The cooking: bouncing between hunger and overfilling…

On the days between the 26th of June and the 08th of July, we ventured into the realm of nature, the habitat of bears, frogs and most importantly, mosquitoes. As you already know (if you read our previous blogs), we participated in a “camping” project, while eco-traveling in to 3 countries (Romania, Bulgaria and Greece). Over a period of 13 days, we had a great time getting to know each other, playing games, enjoying different activities and workshops, interacting with the local communities and doing a lot of other fun things you already found out, or you will find out in the other articles. I am here to tell you a bit about a specific part of the experience, namely – the cooking. Now, before we even started the project, we all had serveral video call meetings in order to decide on activities, logistics, supplies, etc. and to put any questions we might have. Well, the Greeks, had only ONE: “Will we have spices?!”, and while the answer was yes, and indeed, there was a variety of blends and herbs, we also brought our own.

[A/N: Now after this prologue and before I actually go into the subject, I will note that, while packing my backpack, I thought to bring my notebook and a pen so I could write down my thoughts, what we did, what was worthy and not worthy, how it all worked out and I did, I did bring my notebook and the pen. But did I wrote those things? Yes, I did! Cause we had time for reflection where I could get lost in the moments. But guess what… somewhere, sometime, I LOST IT! So, as a result, the days have blended together in my head and what I am about to describe to you, dear reader, may not be as coherent as I’d have liked.]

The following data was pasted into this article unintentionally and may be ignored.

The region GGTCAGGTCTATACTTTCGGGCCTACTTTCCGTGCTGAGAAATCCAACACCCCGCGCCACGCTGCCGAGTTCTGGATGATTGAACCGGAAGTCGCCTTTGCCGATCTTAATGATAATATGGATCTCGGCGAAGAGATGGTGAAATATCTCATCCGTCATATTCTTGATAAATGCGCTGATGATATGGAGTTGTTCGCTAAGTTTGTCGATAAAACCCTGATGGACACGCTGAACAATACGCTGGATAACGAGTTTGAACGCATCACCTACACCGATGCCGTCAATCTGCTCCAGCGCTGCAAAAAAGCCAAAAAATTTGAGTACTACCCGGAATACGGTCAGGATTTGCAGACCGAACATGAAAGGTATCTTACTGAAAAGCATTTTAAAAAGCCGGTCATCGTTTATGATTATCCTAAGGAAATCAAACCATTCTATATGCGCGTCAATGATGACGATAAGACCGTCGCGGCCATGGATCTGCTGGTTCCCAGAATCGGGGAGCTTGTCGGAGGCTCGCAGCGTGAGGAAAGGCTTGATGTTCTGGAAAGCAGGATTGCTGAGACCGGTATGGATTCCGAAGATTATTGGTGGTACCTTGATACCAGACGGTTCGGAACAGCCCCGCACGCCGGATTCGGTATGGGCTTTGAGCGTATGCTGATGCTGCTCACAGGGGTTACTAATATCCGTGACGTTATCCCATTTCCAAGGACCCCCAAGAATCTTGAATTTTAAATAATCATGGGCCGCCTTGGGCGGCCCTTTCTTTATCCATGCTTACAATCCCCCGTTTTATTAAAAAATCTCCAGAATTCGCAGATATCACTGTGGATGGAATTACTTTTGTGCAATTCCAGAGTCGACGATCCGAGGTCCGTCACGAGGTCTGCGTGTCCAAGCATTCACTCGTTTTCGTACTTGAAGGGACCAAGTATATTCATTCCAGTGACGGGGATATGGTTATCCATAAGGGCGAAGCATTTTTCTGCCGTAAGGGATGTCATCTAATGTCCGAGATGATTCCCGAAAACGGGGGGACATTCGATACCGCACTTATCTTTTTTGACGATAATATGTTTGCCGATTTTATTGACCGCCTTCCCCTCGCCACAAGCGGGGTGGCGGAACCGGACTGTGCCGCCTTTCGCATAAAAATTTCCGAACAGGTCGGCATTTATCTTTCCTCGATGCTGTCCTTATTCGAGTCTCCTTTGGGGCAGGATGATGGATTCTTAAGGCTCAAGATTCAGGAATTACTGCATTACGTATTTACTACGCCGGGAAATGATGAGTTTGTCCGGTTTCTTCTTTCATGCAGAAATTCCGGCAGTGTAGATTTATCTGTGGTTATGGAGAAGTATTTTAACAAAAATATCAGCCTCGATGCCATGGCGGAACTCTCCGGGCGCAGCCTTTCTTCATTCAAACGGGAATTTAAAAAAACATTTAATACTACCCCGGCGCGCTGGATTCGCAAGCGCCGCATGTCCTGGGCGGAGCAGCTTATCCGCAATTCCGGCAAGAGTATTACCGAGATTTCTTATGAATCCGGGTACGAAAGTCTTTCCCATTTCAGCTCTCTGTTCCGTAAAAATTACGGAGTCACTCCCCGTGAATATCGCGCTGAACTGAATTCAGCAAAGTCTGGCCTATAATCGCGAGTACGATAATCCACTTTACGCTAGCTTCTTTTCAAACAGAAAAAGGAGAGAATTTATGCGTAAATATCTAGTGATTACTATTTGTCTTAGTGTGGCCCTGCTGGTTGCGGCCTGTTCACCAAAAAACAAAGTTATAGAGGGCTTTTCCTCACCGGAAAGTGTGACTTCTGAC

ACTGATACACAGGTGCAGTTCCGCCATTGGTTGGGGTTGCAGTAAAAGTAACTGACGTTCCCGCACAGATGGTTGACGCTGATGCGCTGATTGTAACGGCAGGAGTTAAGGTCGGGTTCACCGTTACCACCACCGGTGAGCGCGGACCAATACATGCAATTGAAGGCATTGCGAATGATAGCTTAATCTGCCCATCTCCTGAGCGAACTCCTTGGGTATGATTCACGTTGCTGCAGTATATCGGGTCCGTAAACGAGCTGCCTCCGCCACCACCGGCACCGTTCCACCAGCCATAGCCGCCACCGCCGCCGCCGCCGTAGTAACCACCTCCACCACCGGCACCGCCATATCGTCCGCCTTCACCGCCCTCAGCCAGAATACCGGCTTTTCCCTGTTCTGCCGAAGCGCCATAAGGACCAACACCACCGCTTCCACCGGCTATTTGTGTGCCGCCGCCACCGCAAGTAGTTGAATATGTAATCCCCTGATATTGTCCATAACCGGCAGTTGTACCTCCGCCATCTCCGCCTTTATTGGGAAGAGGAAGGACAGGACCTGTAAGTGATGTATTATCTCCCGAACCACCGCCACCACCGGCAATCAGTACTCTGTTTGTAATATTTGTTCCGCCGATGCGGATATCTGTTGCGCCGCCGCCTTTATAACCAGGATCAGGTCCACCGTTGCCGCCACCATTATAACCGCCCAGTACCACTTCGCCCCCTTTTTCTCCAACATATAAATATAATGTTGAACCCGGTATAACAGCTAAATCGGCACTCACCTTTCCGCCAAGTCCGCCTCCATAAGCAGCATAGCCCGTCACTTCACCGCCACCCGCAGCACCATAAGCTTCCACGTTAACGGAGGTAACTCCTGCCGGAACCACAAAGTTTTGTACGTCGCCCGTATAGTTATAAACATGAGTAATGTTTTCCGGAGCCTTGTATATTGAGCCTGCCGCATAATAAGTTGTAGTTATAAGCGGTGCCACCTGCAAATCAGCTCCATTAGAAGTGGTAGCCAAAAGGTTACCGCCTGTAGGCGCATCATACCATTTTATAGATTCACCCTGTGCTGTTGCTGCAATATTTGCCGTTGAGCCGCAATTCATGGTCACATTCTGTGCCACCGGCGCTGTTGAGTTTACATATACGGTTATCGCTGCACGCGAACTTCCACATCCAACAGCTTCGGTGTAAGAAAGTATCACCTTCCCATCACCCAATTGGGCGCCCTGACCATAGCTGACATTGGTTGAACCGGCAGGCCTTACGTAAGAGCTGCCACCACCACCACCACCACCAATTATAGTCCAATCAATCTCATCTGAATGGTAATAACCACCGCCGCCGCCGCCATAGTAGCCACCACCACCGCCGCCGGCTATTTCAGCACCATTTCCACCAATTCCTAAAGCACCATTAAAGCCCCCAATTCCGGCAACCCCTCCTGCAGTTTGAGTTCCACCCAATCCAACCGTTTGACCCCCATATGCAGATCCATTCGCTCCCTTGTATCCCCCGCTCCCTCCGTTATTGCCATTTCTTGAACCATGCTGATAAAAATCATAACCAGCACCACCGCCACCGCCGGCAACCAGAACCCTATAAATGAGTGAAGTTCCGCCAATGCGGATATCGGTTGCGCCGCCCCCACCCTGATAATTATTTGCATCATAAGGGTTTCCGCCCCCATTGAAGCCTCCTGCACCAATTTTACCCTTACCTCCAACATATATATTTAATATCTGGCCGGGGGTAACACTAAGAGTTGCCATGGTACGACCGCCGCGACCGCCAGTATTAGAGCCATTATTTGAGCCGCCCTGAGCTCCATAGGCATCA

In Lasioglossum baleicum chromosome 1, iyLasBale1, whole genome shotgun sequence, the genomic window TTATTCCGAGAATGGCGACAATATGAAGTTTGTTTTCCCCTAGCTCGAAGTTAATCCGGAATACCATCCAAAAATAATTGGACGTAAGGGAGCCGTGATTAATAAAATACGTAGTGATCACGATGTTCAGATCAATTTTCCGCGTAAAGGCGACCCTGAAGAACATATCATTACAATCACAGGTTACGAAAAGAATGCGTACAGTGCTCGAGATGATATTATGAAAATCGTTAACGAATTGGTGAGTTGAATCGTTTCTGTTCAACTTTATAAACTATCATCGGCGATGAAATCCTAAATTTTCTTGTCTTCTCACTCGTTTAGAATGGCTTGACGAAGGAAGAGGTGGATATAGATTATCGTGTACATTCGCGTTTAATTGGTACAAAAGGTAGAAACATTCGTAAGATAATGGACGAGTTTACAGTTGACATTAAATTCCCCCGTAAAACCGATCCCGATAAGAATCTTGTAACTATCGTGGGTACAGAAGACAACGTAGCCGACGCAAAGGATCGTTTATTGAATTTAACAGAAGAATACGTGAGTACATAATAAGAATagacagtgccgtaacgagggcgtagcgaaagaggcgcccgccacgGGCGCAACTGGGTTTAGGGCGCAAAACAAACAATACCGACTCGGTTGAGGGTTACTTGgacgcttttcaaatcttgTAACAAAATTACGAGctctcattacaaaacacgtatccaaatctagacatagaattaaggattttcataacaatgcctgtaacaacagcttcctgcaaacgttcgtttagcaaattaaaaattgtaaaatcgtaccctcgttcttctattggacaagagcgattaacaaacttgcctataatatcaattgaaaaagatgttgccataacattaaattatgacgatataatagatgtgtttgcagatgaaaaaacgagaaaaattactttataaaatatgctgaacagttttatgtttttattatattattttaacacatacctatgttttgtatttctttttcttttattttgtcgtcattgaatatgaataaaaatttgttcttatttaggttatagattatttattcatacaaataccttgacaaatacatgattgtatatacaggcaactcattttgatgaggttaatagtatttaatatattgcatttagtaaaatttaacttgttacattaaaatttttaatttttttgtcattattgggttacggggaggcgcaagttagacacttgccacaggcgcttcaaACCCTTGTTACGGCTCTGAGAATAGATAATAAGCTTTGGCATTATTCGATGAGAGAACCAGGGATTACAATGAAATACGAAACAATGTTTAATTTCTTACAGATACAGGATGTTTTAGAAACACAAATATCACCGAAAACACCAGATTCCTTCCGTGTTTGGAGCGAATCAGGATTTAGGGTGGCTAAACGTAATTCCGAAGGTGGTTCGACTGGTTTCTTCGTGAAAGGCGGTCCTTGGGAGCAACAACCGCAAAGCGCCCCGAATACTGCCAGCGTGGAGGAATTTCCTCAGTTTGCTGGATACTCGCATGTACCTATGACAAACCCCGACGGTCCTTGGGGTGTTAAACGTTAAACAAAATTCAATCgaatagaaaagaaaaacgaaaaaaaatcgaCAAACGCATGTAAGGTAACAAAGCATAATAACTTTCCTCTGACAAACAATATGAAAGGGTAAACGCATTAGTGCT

It all started with the rice, well not really, it actually started with the breakfast but I wasn’t awake for that seeing as I am stubborn enough to withstand the hellfire temperature of the tent in the morning (spoiler: I wasn’t awake for all the other breakfast makings, even though, I bow in front of people who prepared every morning a ‘buffet‘ table made of boiled eggs, veggies, bread, spreads, milk, hot water for coffee and fruits).

Anyway, it started somewhere… First, we had to organize the people, who will cook, who will gather wood and who will make the fire. And then we had to decide what to cook. You know that feeling when you have a fully stocked fridge with ingredients but no recipe comes to mind? Yeah that, plus the pressure of busload of people getting hungrier by the hour. We finally improvised a delicious (If I do say so myself) rice with grilled chicken, mushrooms and vegetables. By 4PM everyone had their lunch and by 9PM their dinner (I know it was a little bit late, but the first day was for the adjustment, okay?).

Anyway, with each meal prepping and cooking we got better. We may have to use unorthodox methods and our meals may have ended up looking like the DIY projects of preschoolers, but we made it work!

P.S. This thing here that looks like a ball of anything but food its a very traditional romanian dish, called “bulz” and its crazy delicious! The cheese inside, melted on the hot coals, well… trust me, its brilliant!

In Bulgaria, we had more or less gotten the hang of it (less with the time management but, health!, as we Greeks say. Our meals were more efficiently planned, prepared, and cooked. Our amazing team managed to provide food for the whole pack of hungry animals! Eh, I mean people and I dare to say we made some campers there hangry (both hungry & angry) with all the wonderful smells that were floating from the grill and our (borrowed) wok. Our meals included grilled meet and vegetable, chicken with sour cream and mushrooms, a lot of salad in different shapes and mixtures, and even banitza, a traditional bulgarian pie with yougurt and sour cream.